• Two large international airports. Düsseldorf International and Cologne-Bonn Airport, and other airports with European connections, link North Rhine-Westphalia to all major domestic destinations and to economic centers all over the world. High-speed trains bring travelers to the European air hub Frankfurt/Main Airport in less than an hour. As a UPS regional hub since 1986, Cologne-Bonn Airport plays a particularly important role in air cargo. It is now Germany's second-largest cargo airport after Frankfurt am Main. Over 560,000 tons of freight take to the skies from Cologne each year. "We value the central location in North Rhine-Westphalia with its good infrastructure, which allows fast connections with short drives and flights to the customers," says Hans-Werner Gabriel, UPS director of Cologne Airport operations. "This is why we set up our first branch in Europe here over 30 years ago — the foundation stone for our 6,000 employees in North Rhine-Westphalia and 40,000 in Europe today. We are pleased to be part of the Rhine-Ruhr region and, not least due to the extension of the night flight permit for Cologne-Bonn Airport issued by the state government of North Rhine-Westphalia, we want to continue to grow, to invest and to create jobs here."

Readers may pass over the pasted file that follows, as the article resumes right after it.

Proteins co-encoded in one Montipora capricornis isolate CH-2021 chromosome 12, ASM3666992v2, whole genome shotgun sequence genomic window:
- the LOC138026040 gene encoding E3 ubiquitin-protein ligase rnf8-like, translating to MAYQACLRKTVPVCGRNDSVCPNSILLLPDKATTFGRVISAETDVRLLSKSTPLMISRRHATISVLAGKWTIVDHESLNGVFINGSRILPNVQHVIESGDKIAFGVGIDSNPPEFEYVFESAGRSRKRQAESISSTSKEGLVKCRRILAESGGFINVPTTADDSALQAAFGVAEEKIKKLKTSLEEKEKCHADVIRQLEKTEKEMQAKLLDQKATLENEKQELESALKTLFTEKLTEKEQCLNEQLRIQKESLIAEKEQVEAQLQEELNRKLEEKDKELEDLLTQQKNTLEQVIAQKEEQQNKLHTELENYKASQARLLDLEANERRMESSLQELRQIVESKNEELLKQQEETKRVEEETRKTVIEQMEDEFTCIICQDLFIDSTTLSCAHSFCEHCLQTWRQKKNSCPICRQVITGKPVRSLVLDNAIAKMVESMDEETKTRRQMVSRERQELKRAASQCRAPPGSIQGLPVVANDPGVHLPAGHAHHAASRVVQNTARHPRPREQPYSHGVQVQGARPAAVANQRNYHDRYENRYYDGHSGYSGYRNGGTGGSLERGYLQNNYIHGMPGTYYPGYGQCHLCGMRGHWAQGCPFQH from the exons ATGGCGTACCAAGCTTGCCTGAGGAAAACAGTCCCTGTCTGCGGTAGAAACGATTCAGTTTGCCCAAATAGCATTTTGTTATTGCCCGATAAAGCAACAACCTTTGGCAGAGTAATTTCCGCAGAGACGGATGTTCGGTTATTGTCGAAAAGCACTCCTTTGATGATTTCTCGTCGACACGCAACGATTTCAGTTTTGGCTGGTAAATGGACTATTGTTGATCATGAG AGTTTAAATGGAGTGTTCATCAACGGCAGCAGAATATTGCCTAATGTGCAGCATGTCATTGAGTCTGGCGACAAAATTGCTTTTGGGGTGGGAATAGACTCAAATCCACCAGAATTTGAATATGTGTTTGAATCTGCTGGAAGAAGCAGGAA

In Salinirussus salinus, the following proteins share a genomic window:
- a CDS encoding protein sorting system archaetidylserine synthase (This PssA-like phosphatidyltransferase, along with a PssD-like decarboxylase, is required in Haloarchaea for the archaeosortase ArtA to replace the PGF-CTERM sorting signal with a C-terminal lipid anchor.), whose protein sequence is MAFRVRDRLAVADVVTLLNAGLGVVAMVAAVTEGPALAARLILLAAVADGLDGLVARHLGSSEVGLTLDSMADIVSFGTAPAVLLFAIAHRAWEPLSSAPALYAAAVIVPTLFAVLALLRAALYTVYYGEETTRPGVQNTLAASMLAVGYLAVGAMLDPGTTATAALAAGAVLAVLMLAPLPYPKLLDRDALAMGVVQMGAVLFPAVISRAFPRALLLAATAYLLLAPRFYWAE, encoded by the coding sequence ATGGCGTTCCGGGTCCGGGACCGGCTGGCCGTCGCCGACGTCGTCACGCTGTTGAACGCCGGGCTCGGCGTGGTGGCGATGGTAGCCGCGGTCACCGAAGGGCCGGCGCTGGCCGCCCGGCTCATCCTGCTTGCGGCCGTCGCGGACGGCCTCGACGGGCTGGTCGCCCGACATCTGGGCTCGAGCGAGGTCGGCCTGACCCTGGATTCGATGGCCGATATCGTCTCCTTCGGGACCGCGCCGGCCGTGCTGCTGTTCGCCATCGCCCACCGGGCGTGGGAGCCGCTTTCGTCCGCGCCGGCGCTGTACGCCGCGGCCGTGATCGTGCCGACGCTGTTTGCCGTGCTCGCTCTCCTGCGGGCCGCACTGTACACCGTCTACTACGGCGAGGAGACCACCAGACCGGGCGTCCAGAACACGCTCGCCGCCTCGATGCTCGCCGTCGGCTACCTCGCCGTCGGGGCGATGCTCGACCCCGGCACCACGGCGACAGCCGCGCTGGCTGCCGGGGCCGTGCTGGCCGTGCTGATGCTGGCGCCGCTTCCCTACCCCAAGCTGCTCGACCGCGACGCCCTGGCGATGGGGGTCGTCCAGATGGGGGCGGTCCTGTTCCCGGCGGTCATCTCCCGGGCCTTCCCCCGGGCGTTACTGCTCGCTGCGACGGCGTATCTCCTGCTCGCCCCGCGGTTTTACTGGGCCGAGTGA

How Universities Prime the Labor Well

Logistics operations are electing to expand in North Rhine-Westphalia — like UPS — or establish new operations because they can readily find the workers they need to be competitive. Today, being competitive in the logistics arena means not just moving goods more efficiently, but offering specialized services across the supply chain. These include packaging and labeling, invoicing and goods provision, order-related assembly of sub-components and end products and even call centers. And the state's universities play a central role in supplying companies the workers with the required skill sets.